Los bancos alemanes a la cabeza

CHICAGO – Superar el actual malestar económico de la Unión Europea, como casi todo el mundo acepta, requiere una mayor integración. El primer paso debe ser una unión bancaria supervisada por el Banco Central Europeo. Pero la unión bancaria europea requiere además reglas uniformes para liquidar las instituciones financieras insolventes –y este se ha convertido en un punto controvertido.

Alemania se opone al nuevo mecanismo de resolución bancaria propuesto por la Comisión Europea y genera apoyo político y moral local al presentar su postura como un esfuerzo por proteger a los contribuyentes alemanes: ¿por qué han de pagar las hormigas alemanas por los saltamontes del sur de Europa? De hecho, la posición alemana es una treta para ocultar su comportamiento anticompetitivo, mediante el cual el gobierno subsidia a los bancos y las industrias alemanas a expensas de todos los demás –incluidos los contribuyentes alemanes.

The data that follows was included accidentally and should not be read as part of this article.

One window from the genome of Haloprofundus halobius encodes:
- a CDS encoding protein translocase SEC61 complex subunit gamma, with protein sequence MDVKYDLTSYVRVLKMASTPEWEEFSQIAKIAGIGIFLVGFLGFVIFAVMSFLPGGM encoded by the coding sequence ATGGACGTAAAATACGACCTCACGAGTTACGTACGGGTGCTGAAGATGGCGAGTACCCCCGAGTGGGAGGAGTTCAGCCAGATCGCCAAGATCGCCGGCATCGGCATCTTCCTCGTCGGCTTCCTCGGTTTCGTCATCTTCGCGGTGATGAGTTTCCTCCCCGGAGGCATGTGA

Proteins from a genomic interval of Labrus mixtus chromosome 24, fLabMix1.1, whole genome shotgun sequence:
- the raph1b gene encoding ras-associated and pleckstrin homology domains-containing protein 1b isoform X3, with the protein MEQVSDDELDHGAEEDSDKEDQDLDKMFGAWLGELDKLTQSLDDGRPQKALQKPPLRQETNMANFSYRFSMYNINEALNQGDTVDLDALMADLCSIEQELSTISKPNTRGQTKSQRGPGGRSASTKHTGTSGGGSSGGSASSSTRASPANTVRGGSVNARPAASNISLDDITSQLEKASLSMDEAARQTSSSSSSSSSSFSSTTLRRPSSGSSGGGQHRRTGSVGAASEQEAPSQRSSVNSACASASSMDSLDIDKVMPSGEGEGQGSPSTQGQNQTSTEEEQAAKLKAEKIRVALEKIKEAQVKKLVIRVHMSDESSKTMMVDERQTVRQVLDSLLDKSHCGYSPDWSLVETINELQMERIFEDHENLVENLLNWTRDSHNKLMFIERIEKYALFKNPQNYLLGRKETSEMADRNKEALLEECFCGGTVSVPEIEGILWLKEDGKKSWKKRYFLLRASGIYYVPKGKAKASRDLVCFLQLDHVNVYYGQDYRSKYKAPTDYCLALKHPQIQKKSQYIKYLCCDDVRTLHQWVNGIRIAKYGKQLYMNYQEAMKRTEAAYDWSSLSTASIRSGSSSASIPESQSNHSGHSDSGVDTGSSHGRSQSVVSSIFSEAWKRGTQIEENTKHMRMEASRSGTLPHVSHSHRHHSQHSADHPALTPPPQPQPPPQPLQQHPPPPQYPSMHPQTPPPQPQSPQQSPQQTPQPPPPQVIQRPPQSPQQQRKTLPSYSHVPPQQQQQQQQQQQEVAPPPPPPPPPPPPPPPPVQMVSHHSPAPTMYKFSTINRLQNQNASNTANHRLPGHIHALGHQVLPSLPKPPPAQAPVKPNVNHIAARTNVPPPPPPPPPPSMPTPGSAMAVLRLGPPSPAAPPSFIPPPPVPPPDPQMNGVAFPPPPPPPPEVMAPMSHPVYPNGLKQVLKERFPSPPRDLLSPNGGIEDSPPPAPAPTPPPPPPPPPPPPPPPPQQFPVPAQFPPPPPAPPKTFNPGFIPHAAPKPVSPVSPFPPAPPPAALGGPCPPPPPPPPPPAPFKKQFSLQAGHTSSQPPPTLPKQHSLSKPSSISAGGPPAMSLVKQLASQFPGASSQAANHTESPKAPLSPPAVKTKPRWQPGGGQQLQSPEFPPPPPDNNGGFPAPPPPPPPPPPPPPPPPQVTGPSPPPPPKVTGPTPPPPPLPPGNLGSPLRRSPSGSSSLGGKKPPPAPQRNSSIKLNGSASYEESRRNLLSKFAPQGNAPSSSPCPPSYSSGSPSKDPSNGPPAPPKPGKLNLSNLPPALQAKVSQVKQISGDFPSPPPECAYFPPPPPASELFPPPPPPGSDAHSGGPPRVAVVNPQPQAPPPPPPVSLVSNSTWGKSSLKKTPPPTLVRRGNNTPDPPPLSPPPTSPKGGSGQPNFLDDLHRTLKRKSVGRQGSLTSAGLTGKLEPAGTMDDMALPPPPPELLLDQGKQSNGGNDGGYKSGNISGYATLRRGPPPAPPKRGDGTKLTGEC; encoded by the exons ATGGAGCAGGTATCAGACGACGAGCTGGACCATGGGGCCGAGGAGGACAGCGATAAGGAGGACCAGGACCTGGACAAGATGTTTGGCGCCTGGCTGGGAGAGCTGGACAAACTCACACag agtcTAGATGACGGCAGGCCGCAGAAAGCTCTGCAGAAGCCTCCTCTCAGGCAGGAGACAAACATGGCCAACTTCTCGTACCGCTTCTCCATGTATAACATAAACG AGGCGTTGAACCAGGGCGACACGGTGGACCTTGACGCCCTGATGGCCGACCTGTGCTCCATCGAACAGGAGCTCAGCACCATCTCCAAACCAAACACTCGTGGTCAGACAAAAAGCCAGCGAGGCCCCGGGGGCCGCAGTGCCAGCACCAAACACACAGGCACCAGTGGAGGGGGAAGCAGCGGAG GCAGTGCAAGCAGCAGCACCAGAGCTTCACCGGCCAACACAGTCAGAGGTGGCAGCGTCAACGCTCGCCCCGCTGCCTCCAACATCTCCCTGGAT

El mercado común europeo ha sido el mayor éxito de la política europea posterior a la Segunda Guerra Mundial: impulsó el crecimiento económico y fomentó el intercambio cultural. Pero un mercado común requiere competencia en igualdad de condiciones y la Comisión Europea ha trabajado duramente para lograrlo en muchos sectores a lo largo de los años.

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